How we rig our light tackle kit for bigger flats species
Updated: Feb 11, 2020
Flats fishing from a skiff or wading is some of the best fishing an angler can experience. That is a sentiment felt by every angler that gets the opportunity to take a shot at a tailing Bonefish in skinny water or feel their legs grow week at the sight of a school of Permit charging down a flat, casting shock waves of nervous water in every direction. My particular favourite is the sight of a big, black, paintbrush looking tail that waves around carefree near rocky outcrops and shallow coral flats signalling the presence of the always exotic Ocean Triggerfish.
These species are great to target and provide the angler with a wide range of different scenarios and experiences. That said, however, our average Bonefish run at 3-5 lbs, Triggerfish a little bigger, and while we do see big Permit out there, we generally get most shots at smaller fish sub 12lbs. These species put up a great fight and test an anglers gear on lighter setups when rigged appropriately. However, they are easier to subdue then some of the other species we encounter out there. As a result, I wanted to write a blog about how we rig for these bigger species as a continuation to a blog I wrote about my quick change leader system (click here).
Now it is important to state before I go any deeper into this, that there are no right or wrong ways to kit yourself up for these bigger species; however, this is just something that I have been playing around with for a while, and it works well for my clients and me.
So what species am I talking about when I mention these bigger species? Namely, I am talking about Barracuda, Jacks, Tarpon, Snook and Sharks. These species can and do grow much larger then what I would class as a more light tackle gamefish like the Bonefish, Permit, etc. These species are capable of explosive battles with long hard runs and impressive acrobatics. In addition to this, some species like the Jacks and Barracuda often hit a lure very hard, putting a great initial strain on your kit. As a result, you are looking for a way of rigging your gear so it is solid, durable and won't let you down. Secondly, for me, I am looking for a connection that can go through my guides smoothly to allow me to fish a slightly longer leader to cope with any damage caused during a fierce battle. The final point is that I am looking for a way to have a standard set up that is customisable to the situation I find myself in. For example, It would be very inefficient to have a 6ft long leader of 25lbs and then tie it to a lure and fish.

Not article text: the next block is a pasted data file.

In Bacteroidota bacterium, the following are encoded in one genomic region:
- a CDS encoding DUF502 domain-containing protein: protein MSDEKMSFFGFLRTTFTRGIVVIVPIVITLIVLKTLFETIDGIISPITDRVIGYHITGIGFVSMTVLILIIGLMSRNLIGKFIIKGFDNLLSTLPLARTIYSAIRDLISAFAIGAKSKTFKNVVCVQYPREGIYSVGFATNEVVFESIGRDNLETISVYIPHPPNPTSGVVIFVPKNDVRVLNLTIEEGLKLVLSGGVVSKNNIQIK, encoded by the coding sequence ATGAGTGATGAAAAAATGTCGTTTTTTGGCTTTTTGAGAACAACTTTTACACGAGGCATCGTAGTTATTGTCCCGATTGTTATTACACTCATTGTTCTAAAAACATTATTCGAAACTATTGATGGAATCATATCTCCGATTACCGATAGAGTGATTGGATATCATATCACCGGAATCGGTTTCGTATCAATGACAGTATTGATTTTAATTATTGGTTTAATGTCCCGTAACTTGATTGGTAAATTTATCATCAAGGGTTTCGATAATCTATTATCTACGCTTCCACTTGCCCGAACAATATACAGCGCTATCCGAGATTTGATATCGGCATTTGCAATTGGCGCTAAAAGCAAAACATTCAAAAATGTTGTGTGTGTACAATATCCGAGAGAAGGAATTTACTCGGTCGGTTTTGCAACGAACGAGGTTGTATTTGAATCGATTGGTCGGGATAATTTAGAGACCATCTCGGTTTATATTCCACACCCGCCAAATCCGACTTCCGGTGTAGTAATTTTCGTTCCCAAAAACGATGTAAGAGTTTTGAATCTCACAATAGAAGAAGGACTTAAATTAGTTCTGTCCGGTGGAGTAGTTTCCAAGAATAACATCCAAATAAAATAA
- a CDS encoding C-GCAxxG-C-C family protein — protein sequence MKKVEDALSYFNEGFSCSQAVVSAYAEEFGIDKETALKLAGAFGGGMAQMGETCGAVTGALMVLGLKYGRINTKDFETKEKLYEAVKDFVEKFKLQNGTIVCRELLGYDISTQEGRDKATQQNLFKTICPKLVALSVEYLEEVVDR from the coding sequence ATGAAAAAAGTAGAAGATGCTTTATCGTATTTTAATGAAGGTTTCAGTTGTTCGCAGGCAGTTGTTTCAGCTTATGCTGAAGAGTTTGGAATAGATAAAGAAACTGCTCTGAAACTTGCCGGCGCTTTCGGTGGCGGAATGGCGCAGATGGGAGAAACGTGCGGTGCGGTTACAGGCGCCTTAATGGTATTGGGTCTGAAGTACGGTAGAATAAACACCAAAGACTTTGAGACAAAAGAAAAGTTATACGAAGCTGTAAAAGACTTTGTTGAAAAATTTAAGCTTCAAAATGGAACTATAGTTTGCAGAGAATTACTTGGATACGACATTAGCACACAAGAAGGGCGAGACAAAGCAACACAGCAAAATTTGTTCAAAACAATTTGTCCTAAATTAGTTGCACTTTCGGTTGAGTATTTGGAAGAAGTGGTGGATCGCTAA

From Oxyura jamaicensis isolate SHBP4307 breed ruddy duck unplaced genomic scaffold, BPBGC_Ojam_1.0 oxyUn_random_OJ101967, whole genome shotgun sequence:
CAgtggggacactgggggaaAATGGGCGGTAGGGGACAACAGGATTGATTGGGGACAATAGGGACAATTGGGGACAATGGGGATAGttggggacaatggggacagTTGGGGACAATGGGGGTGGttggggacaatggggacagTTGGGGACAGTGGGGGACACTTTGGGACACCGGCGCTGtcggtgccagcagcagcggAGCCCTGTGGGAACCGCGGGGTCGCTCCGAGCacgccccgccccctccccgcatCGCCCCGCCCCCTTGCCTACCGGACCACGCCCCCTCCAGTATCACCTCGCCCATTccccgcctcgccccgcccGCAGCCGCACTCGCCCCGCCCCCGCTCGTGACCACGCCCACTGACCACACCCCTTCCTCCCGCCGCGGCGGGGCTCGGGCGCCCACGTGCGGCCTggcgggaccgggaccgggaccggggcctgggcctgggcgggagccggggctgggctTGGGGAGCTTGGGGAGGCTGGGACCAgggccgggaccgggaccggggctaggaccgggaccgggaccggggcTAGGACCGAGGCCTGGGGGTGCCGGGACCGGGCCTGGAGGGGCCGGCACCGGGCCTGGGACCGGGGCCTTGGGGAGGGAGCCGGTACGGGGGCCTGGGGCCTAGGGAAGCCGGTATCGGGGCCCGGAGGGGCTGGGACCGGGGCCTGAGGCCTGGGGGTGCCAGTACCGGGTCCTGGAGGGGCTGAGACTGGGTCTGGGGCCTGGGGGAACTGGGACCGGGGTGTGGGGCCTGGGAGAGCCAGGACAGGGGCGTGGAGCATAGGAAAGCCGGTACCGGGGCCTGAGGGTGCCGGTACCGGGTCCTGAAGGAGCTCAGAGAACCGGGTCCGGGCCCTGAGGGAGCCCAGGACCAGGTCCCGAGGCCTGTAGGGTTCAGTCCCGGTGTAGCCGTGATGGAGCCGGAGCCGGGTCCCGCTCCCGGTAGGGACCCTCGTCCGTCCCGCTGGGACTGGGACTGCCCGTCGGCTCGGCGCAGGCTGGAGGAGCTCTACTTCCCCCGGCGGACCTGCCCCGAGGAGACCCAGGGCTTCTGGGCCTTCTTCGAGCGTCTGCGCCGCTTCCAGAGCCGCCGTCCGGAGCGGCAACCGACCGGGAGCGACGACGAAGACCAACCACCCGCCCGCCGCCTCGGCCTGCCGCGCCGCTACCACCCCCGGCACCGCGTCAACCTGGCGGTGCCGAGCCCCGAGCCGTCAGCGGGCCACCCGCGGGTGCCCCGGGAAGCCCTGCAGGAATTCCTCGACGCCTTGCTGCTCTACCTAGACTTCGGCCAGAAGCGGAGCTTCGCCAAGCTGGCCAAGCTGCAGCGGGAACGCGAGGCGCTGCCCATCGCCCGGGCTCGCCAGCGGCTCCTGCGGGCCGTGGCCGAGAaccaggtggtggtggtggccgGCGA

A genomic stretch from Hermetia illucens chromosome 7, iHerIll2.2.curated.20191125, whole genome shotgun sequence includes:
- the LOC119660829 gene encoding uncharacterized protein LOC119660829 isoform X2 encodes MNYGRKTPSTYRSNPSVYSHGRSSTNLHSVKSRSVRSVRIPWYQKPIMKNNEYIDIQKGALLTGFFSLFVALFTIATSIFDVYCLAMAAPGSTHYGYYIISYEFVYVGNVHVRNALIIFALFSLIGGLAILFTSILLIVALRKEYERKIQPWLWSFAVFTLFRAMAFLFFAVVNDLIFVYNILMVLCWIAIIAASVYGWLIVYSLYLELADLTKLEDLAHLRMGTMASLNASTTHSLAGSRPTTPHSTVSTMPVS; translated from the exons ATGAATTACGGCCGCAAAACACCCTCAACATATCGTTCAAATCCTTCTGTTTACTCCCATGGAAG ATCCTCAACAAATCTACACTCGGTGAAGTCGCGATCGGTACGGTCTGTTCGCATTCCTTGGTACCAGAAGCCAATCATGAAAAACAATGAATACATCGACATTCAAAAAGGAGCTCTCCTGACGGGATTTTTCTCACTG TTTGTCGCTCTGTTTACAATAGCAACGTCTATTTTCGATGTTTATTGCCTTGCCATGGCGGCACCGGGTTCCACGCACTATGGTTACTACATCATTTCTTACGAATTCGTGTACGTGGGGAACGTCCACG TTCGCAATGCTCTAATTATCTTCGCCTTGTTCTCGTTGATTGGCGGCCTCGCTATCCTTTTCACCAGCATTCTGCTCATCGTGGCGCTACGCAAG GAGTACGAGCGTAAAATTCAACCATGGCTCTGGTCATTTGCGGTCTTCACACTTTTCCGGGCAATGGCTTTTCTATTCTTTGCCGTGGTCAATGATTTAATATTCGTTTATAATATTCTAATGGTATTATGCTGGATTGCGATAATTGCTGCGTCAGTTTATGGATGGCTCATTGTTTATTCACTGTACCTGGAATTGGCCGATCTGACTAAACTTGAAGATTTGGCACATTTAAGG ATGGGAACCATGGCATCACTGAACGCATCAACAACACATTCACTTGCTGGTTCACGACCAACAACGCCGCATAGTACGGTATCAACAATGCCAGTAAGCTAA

That way of rigging works for Jacks and larger snappers, however, if you have a big Cuda cruising down the flat and you pitch that lure up to him, expect the Cuda to bite through your leader as if it was cotton. It is also a similar situation with the abrasive nature of a Tarpon's mouth. It would be very tricky to have to clip off the lure and then tie on some wire or a section of 30/-40lbs bite tippet for Tarpon and expect that fish to be there still after you finish. Don't forget that these fish are, for the most part, continually moving, and in this game, it is all about the small advantages you can get to help raise your odds of success.
As a result, this is the system I have designed to give my clients the best chances for anything that may swim past:
( short video )
As you can see, I rig my heavier setups on a 20-50 gram fast action rod and 3000 size reel, with 25lbs braid. This setup is more than enough to cope with any of the bigger fish we come across. To this, I attach a section of 3-4 ft (depending on your rod length) of 20-25 lbs fluorocarbon for the leader. I like a fluorocarbon which maintains a reasonably thin diameter to breaking strain but is stiffer than a standard spool of fluorocarbon. I am a big fan of the Hatch range of leader material for both my light tackle and fly fishing needs.
I use an FG knot to connect my braid mainline to leader material (I like to finish the knot with a couple of half hitches and then a Rizzuto finish) which proves incredibly strong and very thin, allowing it to pass through the guides easily. On the end of this, I will tie on a lure clip (I like the Agraffe tidal clips in 29 or 35 lbs). This serves a really handy purpose as the lure clips are small and very strong, yet allow you great versatility.
Following this is the crucial part. I have several pre-tied 'bite tippet' leaders tied and ready to go. I prefer to have these around 18 inches - 2ft and I opt for leaders in a breaking strain of 25, 30 and 40lbs to cover anything you will encounter. I will then have a set of wire leaders of the same length that are ready to go. I like to have a stock of 3 of each leader ready to go and then replenish as and when needed. I will tie one end of my' bite tippet' to a 40lbs micro swivel and then the other end to another lure clip via a loop knot (I have mentioned it before, but I love the Rapala loop knot). I feel this allows the most movement to fish a variety of lures, yet remove a lot of the clunky metal work out of the fish's view. All that I have left to do is clip my desired 'bite tippet' onto the leader (via the lure clip to swivel) and then finally clip on my desired lure.
The beauty of this system is you shouldn't need to replace your leader as often and so save more of your braid from constantly cutting it and retying leaders. Furthermore, it keeps your all-important braid as far away from snags as possible. The final benefit is the sheer ease of use and versatility, which I don't think can be matched in any other set up.
Thank you for taking the time to read this rather lengthy blog, and I hope you have found something interesting to take into your own fishing.